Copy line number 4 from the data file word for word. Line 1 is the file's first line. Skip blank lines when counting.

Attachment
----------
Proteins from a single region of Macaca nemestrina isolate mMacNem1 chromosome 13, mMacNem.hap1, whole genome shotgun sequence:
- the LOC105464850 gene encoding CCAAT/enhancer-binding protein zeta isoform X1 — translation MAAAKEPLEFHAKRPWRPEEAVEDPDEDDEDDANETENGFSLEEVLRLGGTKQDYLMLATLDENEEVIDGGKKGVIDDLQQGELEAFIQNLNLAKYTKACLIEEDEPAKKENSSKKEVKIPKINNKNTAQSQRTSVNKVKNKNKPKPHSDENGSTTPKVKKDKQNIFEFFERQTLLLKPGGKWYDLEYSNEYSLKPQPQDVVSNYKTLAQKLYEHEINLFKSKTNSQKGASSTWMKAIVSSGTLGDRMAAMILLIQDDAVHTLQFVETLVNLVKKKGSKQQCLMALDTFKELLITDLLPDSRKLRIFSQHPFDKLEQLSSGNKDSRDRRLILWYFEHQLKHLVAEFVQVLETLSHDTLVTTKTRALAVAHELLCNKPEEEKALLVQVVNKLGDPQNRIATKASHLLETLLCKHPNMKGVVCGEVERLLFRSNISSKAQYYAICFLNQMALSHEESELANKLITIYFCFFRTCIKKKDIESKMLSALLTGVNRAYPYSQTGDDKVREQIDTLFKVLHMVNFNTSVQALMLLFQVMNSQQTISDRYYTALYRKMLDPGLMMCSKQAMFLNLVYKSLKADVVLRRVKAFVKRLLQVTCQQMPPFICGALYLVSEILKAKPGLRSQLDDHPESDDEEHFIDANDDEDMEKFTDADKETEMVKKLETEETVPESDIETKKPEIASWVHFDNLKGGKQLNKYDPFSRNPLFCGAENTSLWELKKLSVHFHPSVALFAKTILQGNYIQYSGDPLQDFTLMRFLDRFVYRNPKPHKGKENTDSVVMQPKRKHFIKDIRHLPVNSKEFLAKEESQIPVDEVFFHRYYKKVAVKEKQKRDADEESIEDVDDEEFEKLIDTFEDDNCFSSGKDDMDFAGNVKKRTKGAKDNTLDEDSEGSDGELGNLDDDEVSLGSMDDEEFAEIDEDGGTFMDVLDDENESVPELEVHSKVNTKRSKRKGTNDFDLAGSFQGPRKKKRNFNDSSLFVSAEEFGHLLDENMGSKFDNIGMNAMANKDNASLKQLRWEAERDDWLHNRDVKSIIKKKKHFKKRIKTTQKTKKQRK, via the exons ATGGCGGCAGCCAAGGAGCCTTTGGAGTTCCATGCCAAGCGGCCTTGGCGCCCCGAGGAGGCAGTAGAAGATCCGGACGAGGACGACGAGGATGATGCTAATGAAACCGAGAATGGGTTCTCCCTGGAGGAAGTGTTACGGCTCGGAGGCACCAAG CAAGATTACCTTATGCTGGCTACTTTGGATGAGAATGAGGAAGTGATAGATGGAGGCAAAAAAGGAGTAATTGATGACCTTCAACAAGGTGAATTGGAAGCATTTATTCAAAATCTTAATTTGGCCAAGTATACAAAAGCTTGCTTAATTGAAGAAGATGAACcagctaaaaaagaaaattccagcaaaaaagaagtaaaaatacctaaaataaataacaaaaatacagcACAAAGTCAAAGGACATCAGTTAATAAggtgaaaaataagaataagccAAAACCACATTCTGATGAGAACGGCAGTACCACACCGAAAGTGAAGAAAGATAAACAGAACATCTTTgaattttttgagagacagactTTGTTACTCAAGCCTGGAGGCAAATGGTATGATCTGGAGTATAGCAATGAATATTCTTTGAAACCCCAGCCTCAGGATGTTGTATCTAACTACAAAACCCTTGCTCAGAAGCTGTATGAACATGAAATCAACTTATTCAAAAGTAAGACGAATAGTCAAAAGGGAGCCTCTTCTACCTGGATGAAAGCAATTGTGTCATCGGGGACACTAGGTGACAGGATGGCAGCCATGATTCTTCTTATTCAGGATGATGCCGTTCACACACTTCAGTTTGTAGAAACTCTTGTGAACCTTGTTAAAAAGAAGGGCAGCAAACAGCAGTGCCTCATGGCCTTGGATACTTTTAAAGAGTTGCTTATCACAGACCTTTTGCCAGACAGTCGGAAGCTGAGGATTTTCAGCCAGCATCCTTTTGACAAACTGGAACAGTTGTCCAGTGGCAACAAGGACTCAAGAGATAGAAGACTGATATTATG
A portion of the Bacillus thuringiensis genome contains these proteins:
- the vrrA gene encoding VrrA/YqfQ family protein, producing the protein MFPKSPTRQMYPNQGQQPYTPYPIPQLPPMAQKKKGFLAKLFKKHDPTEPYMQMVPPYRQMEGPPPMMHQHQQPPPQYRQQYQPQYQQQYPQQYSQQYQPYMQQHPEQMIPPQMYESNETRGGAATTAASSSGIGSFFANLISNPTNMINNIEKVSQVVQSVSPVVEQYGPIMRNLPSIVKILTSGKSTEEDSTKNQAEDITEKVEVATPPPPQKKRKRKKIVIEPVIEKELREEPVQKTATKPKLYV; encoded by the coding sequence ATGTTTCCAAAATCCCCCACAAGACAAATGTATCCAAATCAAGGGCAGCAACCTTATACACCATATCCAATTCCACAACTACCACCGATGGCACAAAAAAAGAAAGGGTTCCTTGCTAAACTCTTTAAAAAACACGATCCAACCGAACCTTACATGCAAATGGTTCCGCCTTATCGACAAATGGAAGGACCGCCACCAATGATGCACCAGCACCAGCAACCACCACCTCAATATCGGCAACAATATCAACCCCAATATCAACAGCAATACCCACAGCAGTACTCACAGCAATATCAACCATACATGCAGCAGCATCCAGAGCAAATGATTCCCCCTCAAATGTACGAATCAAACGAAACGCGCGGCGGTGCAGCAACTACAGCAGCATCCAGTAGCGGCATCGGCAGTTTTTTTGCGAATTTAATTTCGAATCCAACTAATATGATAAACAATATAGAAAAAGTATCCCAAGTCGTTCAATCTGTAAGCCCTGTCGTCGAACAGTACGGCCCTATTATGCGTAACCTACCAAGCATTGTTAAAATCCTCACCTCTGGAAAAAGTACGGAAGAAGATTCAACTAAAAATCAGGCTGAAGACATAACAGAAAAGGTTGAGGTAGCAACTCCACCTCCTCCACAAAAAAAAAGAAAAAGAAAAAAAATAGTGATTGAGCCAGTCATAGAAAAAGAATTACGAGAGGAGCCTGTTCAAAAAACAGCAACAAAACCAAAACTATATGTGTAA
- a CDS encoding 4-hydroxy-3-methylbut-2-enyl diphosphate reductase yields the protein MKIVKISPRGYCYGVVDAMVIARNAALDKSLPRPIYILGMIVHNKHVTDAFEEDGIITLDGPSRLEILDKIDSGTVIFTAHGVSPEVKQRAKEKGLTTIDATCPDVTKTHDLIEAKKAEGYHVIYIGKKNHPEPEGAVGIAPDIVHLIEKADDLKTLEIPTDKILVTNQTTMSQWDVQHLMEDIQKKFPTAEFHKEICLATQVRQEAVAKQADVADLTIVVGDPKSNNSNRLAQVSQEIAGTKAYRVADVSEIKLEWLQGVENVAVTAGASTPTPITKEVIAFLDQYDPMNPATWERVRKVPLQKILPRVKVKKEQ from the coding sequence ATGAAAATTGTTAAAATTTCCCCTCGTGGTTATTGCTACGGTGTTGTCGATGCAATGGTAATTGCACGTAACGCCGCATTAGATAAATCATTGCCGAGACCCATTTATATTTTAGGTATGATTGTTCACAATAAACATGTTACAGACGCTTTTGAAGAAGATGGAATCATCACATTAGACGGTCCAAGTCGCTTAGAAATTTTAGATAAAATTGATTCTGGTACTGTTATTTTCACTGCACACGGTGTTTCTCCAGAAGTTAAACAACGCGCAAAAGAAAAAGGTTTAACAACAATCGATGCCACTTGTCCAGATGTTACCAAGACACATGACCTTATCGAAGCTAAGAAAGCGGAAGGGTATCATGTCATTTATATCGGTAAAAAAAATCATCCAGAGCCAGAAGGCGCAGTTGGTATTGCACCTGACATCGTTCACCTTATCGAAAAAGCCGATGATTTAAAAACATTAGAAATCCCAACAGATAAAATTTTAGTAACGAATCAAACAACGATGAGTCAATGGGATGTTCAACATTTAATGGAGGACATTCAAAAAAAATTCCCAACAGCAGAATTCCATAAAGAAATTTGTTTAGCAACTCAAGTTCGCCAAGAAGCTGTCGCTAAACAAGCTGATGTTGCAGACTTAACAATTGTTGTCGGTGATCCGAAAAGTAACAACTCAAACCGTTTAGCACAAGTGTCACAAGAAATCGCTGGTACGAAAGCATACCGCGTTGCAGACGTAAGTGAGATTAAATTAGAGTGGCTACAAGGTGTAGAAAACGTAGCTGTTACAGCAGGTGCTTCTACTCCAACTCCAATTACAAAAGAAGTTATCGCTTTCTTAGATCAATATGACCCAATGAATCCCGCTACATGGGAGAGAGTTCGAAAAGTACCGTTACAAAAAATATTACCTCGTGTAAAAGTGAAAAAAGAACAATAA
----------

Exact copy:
- the vrrA gene encoding VrrA/YqfQ family protein, producing the protein MFPKSPTRQMYPNQGQQPYTPYPIPQLPPMAQKKKGFLAKLFKKHDPTEPYMQMVPPYRQMEGPPPMMHQHQQPPPQYRQQYQPQYQQQYPQQYSQQYQPYMQQHPEQMIPPQMYESNETRGGAATTAASSSGIGSFFANLISNPTNMINNIEKVSQVVQSVSPVVEQYGPIMRNLPSIVKILTSGKSTEEDSTKNQAEDITEKVEVATPPPPQKKRKRKKIVIEPVIEKELREEPVQKTATKPKLYV; encoded by the coding sequence ATGTTTCCAAAATCCCCCACAAGACAAATGTATCCAAATCAAGGGCAGCAACCTTATACACCATATCCAATTCCACAACTACCACCGATGGCACAAAAAAAGAAAGGGTTCCTTGCTAAACTCTTTAAAAAACACGATCCAACCGAACCTTACATGCAAATGGTTCCGCCTTATCGACAAATGGAAGGACCGCCACCAATGATGCACCAGCACCAGCAACCACCACCTCAATATCGGCAACAATATCAACCCCAATATCAACAGCAATACCCACAGCAGTACTCACAGCAATATCAACCATACATGCAGCAGCATCCAGAGCAAATGATTCCCCCTCAAATGTACGAATCAAACGAAACGCGCGGCGGTGCAGCAACTACAGCAGCATCCAGTAGCGGCATCGGCAGTTTTTTTGCGAATTTAATTTCGAATCCAACTAATATGATAAACAATATAGAAAAAGTATCCCAAGTCGTTCAATCTGTAAGCCCTGTCGTCGAACAGTACGGCCCTATTATGCGTAACCTACCAAGCATTGTTAAAATCCTCACCTCTGGAAAAAGTACGGAAGAAGATTCAACTAAAAATCAGGCTGAAGACATAACAGAAAAGGTTGAGGTAGCAACTCCACCTCCTCCACAAAAAAAAAGAAAAAGAAAAAAAATAGTGATTGAGCCAGTCATAGAAAAAGAATTACGAGAGGAGCCTGTTCAAAAAACAGCAACAAAACCAAAACTATATGTGTAA